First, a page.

contributes to the character and beauty of the 'Whaddon Chase' countryside and is of some value for its
agricultural use.
Despite the significant detrimental effects that would arise from this proposed allocation, the Council has not
made any assessment of the potential of the FCC Environment land at Bletchley Road, near Newton Longville. This site is located adjacent to the southern edge of Bletchley town and a substantial part was
formerly occupied by the Newton Longville Brickworks. Despite the fact that part of the former Brickworks site is allocated for employment-use redevelopment in the adopted Aylesbury Vale District Local Plan
(AVDLP) (2004) and another part has an extant consent for further employment-use redevelopment, surprisingly, the Council state in their 2017 HELAA that it is: "unsuitable - the site is in the open countryside separate from Newton Longville and Bletchley" and states that "development would be likely to have an adverse landscape & visual impact" (Site ref: NLV029).
That assessment conclusion is unsound on three grounds:
1. The site is adjoined by a ribbon of ten residential properties fronting Bletchley Road, which were originally associated with the former brickworks, and have the character of an urban terrace extending south from the built edge of Bletchley town and the soon to be reopened East-West rail line connecting
Bicester with Milton Keynes;
2. The Council has a long history of identifying the site as suitable for redevelopment. In 1995 the Council approved a Planning Brief for the Newton Longville Brickworks, which identified the former brickworks
as having: "potential for employment development" and also stated that: "this area could also be suitable for some low value/bad neighbour uses, provided they cause no significant nuisance to nearby residents" (p14). Subsequently, in the Local Plan 2004, parts of the former brickworks were allocated for employment use under policy RA.34. Subsequently, the Council granted planning permission for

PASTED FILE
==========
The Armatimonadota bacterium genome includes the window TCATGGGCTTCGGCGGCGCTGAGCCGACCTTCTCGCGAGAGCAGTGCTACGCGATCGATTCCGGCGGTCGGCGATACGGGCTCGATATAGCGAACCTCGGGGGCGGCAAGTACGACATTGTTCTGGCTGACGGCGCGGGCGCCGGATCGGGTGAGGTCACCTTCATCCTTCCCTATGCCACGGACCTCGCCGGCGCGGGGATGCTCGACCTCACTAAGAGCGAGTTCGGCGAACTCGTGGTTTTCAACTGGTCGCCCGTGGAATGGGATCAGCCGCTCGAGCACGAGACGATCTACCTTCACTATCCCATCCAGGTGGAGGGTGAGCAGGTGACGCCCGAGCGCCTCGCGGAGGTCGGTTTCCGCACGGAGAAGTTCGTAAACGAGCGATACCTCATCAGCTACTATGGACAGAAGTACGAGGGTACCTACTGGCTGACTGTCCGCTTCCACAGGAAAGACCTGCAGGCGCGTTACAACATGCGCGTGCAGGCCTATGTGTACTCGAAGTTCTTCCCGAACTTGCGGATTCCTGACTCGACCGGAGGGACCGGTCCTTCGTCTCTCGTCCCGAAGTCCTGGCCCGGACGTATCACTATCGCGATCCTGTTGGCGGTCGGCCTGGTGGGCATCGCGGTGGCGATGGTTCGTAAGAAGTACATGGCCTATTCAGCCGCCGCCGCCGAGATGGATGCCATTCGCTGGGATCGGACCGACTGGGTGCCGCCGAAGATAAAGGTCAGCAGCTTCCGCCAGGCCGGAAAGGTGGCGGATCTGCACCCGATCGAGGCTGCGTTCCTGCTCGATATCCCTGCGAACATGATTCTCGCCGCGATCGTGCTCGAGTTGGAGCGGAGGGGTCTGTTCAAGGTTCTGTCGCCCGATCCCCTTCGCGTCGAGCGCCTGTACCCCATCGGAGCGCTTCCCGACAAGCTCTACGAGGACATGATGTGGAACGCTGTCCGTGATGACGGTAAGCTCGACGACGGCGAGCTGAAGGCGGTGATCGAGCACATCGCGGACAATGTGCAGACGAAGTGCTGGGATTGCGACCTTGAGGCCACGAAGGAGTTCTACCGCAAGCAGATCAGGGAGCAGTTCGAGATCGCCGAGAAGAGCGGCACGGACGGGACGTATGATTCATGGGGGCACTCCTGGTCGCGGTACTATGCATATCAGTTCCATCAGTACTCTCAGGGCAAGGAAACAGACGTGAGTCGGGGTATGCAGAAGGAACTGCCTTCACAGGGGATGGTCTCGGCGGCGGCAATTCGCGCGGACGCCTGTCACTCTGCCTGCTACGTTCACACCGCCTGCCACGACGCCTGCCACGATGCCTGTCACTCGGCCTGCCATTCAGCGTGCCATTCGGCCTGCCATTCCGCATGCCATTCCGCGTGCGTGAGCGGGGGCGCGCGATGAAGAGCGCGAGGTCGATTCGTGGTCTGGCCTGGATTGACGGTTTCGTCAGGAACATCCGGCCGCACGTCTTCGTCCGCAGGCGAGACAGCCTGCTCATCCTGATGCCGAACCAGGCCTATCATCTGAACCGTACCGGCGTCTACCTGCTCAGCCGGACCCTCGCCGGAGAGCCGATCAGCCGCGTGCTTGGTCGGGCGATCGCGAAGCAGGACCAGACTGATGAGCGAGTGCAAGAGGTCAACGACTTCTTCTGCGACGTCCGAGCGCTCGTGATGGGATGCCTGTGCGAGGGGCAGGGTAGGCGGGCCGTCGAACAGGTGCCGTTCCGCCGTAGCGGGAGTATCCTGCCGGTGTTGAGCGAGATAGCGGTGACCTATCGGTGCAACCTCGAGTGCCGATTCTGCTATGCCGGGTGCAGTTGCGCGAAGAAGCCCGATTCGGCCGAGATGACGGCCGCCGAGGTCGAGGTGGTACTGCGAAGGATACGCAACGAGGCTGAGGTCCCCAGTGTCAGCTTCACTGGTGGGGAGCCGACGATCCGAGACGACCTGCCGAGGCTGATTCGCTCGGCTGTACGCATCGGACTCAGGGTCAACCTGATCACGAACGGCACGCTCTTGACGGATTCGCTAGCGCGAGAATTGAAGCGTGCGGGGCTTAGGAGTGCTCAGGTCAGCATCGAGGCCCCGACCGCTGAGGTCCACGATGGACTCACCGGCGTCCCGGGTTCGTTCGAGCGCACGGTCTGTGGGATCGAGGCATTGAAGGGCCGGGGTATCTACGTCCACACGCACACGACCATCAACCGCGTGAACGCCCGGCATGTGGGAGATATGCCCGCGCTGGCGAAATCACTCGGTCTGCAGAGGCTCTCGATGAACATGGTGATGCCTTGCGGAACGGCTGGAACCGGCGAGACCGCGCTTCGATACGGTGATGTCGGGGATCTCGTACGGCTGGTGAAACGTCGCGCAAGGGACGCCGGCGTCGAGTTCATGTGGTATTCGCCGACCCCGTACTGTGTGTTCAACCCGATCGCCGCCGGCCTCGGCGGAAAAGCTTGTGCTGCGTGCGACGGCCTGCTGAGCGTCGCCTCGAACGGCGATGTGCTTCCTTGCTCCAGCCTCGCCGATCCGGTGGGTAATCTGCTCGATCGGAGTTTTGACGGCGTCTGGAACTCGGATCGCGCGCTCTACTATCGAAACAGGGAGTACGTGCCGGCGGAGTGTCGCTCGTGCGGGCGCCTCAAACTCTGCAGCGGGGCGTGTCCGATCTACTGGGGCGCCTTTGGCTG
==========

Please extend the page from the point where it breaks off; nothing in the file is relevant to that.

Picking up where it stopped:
erection of a single-storey modular office building with associated car parking and landscaping (15/00235/APP) on the southern part of the FCC Environment land; installation and use of a leachate treatment plant (09/20001/AWD); and planning permission has also been granted for the area
adjoining its northern boundary for temporary use for a construction compound incorporating storage area, site offices and car parking (18/04521/APP) associated with the re-opening of East-West rail;
3. The FCC site does not have the character of countryside, as it contains the remains of the former industrial use including access roads & hard standings. It is also very well screened by mature trees, 25 October 2019
so is not visible from the countryside to the south or west and would not therefore have a detrimental landscape impact. The assessment that the site is in the open countryside is therefore wrong. Indeed, this is confirmed by the
Council's own assessment of what it refers to as NLV024 in its 2017 HEELA, which relates to the part of the FCC Environment land furthest from Bletchley and therefore most likely to impact on the character of the countryside. That assessment describes the NLV024 land as suitable for employment and acknowledges that it has granted planning permission for 645m2 of employment in a modular office building in this location.
Unlike Shenley Park, the previously developed FCC Environment land in Bletchley Road is currently unused, so is not being used efficiently or most effectively. Therefore leaving it as it is would not accord with NPPF
advice, which states that planning policies should: "give substantial weight to the value of using suitable brownfield land within settlements for homes and other identified needs, and support appropriate opportunities to remediate despoiled, degraded, derelict, contaminated or unstable land" (para 118 c) and
to "promote and support the development of under-utilised land and buildings, especially if this would help to meet identified needs for housing where land supply is constrained," (para 118 d).
Despite the imperative need to make suitable use of the FCC Environment land opportunities at Bletchley
Road, near Newton Longville, the Council has not undertaken any proper assessment regarding its redevelopment potential and has not been willing to engage with FCC Environment, despite the clear NPPF requirement for early, proportionate and effective engagement. In order to ensure that it was considered as
part of any main modifications, FCC Environment made a site submission to the Council on 1st March 2019 and stated that they would welcome the opportunity to meet the Council to discuss the site. Further follow up letters were sent on 2nd April and 14th August 2019 requesting a meeting, and also enclosing an
illustrative masterplan demonstrating how 600 dwellings could be accommodated on the FCC land. Council Officers have thus far declined to respond positively to FCC's approaches.
Given that FCC Environment had identified the land as available for redevelopment within 5 years and is
ideally placed to meet identified needs in the local area, the site should have been assessed in the sustainability, transport, landscape, flooding, viability, ecology, water supply and heritage assessments that were subsequently undertaken on the Council's behalf in relation to the proposed main modifications and